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Crime

When The Press Notifies The Kin

Boca Crime Scene/Sun-Sentinel Photo

While reporting on the killing of a married couple at a Boca Raton clothing store, Sentinel reporter Leon Fooksman contacted family members in Alabama.

For crime reporters, contacting people after they've heard devastating news about their loved ones is business as usual. But what happened to Fooksman yesterday was far from routine. While reporting on the deaths of James and Sandra Mayer, both 62, he got their daughter-in-law Brandy Meyer on the phone from Alabama. The problem: Brandy had no idea what was going on. Police had not yet notified the family of the deaths.

What does Fooksman do in that situation? Does he tell her of the deaths? Does he politely excuse himself and hang up the phone?

"I just told the family what I knew which was that police were at the couple's store all day and that police didn't provide the media with much information," Fooksman explained in an e-mail. "I asked the family in Alabama if they knew anything. They didn't."

Now you can only imagine how troubling that first phone call must have been for the Mayer family. "Frantic" and "terrifying" are two words that comes to mind. And I've been told that Boca police are angry as hell that Fooksman beat them to the punch.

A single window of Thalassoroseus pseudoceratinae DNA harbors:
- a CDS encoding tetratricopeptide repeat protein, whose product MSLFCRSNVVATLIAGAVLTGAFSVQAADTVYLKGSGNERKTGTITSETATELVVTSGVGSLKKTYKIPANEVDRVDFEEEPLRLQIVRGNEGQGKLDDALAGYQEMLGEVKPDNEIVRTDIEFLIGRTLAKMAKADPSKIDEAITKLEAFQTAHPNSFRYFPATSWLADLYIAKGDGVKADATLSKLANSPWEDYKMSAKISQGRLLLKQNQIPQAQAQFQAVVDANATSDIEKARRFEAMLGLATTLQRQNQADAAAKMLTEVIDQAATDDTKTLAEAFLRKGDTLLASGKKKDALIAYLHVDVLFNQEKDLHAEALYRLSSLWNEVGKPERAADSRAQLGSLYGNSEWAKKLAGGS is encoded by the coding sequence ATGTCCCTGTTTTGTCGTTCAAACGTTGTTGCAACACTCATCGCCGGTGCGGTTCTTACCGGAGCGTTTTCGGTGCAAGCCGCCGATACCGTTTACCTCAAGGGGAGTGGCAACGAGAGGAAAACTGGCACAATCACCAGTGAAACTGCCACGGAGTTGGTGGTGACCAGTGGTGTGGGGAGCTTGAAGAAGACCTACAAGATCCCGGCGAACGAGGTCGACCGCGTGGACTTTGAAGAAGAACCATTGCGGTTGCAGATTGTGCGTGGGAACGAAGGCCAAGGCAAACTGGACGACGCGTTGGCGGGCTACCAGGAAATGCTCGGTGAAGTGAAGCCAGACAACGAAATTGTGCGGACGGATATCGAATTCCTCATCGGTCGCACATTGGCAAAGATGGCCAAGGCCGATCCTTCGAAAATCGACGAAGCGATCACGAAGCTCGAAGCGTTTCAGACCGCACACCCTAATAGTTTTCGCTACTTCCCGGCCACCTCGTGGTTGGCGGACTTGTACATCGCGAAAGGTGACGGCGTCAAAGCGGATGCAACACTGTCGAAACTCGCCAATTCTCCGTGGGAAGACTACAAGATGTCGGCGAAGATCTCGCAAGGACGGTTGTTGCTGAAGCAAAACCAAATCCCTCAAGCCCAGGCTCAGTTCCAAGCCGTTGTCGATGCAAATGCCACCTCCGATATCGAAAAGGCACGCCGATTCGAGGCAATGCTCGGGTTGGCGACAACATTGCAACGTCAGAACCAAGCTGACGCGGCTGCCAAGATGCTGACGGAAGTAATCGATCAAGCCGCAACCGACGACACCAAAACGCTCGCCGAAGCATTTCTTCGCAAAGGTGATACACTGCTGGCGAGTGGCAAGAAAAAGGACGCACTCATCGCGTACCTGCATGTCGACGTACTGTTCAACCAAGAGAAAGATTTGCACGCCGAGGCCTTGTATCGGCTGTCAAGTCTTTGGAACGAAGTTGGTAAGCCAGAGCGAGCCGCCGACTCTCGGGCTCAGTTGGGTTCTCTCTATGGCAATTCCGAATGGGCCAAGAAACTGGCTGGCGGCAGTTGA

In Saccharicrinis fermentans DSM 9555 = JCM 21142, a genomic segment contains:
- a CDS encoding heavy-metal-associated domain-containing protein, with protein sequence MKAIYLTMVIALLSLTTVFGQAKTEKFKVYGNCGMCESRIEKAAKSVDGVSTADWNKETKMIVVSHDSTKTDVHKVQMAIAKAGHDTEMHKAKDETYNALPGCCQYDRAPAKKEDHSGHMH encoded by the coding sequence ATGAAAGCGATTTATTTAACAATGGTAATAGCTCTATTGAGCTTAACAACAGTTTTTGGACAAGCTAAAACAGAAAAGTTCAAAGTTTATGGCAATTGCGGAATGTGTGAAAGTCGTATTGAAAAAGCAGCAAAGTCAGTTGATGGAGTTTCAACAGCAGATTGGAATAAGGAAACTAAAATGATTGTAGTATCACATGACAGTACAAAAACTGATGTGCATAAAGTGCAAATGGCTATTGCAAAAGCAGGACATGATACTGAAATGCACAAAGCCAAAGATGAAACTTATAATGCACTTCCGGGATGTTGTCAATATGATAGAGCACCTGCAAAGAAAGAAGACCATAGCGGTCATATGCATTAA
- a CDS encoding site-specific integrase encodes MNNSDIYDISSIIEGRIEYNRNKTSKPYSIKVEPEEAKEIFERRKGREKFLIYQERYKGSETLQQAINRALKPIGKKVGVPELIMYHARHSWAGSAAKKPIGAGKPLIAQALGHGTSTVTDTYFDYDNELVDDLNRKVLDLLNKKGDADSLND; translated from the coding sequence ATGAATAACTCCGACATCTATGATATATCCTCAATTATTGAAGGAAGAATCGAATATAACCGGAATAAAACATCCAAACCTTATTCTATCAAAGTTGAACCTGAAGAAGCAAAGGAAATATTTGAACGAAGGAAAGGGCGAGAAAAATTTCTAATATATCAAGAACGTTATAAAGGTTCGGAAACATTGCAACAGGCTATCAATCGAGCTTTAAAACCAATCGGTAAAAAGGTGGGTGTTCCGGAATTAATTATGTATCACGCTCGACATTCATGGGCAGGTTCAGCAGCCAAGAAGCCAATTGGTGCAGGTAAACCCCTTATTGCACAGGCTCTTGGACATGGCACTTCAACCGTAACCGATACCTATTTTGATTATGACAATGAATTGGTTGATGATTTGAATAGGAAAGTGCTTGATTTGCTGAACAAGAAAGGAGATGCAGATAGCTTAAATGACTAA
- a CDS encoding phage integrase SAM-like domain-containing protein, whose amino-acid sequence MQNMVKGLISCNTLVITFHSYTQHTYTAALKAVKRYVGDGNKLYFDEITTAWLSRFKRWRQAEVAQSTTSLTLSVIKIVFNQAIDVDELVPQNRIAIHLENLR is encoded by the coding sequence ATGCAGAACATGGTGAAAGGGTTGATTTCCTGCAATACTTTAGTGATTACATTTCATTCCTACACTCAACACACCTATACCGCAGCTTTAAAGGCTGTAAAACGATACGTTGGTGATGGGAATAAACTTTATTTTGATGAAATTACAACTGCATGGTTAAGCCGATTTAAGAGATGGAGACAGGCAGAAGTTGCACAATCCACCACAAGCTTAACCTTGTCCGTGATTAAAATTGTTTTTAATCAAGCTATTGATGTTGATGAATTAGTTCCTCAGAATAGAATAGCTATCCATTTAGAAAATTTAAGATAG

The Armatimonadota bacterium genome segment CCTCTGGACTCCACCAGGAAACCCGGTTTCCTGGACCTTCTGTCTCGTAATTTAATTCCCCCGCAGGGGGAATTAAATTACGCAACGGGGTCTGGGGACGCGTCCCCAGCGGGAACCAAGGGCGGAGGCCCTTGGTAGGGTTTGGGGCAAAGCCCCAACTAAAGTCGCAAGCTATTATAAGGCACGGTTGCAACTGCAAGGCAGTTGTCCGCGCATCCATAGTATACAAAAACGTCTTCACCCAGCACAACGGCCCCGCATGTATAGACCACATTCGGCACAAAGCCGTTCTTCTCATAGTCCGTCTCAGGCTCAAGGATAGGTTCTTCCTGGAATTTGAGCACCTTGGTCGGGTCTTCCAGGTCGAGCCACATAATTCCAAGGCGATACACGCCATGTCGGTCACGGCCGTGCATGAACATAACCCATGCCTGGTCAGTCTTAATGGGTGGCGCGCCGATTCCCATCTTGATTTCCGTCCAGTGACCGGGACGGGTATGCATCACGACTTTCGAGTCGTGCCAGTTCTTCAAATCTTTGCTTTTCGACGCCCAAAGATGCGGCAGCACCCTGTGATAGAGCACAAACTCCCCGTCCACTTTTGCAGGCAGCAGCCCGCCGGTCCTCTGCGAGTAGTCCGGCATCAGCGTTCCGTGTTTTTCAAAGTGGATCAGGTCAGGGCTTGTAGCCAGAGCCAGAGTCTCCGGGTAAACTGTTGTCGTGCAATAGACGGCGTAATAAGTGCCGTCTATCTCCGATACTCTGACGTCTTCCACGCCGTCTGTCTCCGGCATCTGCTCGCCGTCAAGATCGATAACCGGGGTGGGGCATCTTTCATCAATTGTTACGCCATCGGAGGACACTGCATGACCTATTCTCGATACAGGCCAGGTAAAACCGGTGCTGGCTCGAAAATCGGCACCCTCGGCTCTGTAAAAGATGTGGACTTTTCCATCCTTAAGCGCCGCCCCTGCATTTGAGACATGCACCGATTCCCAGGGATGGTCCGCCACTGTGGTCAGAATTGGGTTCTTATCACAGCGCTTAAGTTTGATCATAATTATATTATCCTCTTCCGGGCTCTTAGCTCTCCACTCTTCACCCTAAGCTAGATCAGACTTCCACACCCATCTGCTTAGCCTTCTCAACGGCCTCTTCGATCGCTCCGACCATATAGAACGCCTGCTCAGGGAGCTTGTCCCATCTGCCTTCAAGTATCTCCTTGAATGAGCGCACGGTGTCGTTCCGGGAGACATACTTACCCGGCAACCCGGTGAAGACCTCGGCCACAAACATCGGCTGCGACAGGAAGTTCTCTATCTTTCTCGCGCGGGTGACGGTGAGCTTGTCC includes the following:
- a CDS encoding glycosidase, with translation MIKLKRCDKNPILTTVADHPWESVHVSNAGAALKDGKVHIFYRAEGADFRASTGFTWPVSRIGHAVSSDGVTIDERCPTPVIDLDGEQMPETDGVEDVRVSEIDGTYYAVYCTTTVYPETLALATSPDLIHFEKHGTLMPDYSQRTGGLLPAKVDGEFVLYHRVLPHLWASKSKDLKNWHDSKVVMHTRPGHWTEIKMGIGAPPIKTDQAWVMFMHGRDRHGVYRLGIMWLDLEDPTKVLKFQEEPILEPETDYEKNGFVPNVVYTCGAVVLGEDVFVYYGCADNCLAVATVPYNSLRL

Fooksman wound up including a quote from Brandy Mayer in his story today.

"Before I hung up with them, I ask them about the couple and what they were like," Fooksman wrote the Pulp. "The information was consistent with what the couple's customers in Boca Raton and friends in West Boynton were saying. So I went with it. When I called the family in Alabama back shortly after the cops notified them, they no longer wanted to talk."

There are two schools of thought here:

1. Fooksman was out of line. When the police refused to release the names of the victims because they hadn't yet notified next-of-kin, he should have waited until police gave the go-ahead before he contacted relatives.

2. Fooksman proved only that he's a good reporter and this one is the fault of police. In a high-profile crime, it's the police department's job to notify kin as soon as possible. And it doesn't help that P.D.'s are notorious for stringing along reporters by claiming that they haven't notified kin even when they have.

Where do you stand?

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Journalist Bob Norman has been raking the muck of South Florida for the past 25 years. His work has led to criminal cases against corrupt politicians, the ouster of bad judges from the bench, and has garnered dozens of state, regional, and national awards.
Contact: Bob Norman

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